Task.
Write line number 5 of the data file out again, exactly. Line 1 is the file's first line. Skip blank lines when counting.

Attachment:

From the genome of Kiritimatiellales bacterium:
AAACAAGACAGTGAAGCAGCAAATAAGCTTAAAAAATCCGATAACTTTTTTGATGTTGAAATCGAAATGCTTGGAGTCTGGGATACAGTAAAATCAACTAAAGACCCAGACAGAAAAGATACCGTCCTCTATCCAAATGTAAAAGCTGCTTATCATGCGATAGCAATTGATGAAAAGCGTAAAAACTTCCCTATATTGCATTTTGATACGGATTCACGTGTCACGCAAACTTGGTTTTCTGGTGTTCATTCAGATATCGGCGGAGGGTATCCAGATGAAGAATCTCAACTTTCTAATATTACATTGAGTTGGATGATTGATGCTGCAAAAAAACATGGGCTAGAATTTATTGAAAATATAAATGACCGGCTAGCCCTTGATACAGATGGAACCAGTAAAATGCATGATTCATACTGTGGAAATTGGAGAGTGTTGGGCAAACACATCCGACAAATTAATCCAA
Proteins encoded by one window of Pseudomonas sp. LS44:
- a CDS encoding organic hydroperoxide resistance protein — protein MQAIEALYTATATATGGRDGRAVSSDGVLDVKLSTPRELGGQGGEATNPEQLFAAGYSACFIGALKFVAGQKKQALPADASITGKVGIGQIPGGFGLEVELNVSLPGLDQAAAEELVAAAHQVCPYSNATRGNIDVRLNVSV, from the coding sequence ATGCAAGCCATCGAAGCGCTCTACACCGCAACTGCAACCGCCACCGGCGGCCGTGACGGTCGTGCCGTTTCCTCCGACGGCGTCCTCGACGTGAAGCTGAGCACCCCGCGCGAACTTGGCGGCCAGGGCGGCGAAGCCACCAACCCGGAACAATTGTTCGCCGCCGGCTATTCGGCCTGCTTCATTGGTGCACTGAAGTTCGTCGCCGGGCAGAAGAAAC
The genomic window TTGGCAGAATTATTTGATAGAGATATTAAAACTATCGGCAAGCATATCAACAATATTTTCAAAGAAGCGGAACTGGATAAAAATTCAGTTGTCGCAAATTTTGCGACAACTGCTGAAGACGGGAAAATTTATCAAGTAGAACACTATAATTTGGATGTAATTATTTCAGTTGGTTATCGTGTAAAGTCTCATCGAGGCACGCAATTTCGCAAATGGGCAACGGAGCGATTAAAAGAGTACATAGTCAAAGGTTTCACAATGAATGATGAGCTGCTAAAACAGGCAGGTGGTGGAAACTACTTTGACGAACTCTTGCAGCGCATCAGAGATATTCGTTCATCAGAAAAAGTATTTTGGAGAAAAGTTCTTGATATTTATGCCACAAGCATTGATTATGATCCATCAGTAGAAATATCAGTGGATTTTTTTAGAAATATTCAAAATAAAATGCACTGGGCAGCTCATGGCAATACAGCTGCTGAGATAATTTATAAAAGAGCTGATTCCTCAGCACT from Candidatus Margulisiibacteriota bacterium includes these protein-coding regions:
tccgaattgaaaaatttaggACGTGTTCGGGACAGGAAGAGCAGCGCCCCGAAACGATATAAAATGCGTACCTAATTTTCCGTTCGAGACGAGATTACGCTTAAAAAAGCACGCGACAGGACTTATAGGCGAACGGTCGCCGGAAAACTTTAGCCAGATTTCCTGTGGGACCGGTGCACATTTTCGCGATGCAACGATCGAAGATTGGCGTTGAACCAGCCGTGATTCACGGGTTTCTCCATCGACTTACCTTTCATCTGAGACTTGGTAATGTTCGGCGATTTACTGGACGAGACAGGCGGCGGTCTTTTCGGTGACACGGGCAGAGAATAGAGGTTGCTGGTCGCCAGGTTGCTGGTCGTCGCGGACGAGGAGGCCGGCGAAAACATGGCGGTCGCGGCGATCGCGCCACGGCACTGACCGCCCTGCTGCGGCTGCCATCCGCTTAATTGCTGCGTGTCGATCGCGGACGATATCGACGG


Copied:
The genomic window TTGGCAGAATTATTTGATAGAGATATTAAAACTATCGGCAAGCATATCAACAATATTTTCAAAGAAGCGGAACTGGATAAAAATTCAGTTGTCGCAAATTTTGCGACAACTGCTGAAGACGGGAAAATTTATCAAGTAGAACACTATAATTTGGATGTAATTATTTCAGTTGGTTATCGTGTAAAGTCTCATCGAGGCACGCAATTTCGCAAATGGGCAACGGAGCGATTAAAAGAGTACATAGTCAAAGGTTTCACAATGAATGATGAGCTGCTAAAACAGGCAGGTGGTGGAAACTACTTTGACGAACTCTTGCAGCGCATCAGAGATATTCGTTCATCAGAAAAAGTATTTTGGAGAAAAGTTCTTGATATTTATGCCACAAGCATTGATTATGATCCATCAGTAGAAATATCAGTGGATTTTTTTAGAAATATTCAAAATAAAATGCACTGGGCAGCTCATGGCAATACAGCTGCTGAGATAATTTATAAAAGAGCTGATTCCTCAGCACT from Candidatus Margulisiibacteriota bacterium includes these protein-coding regions: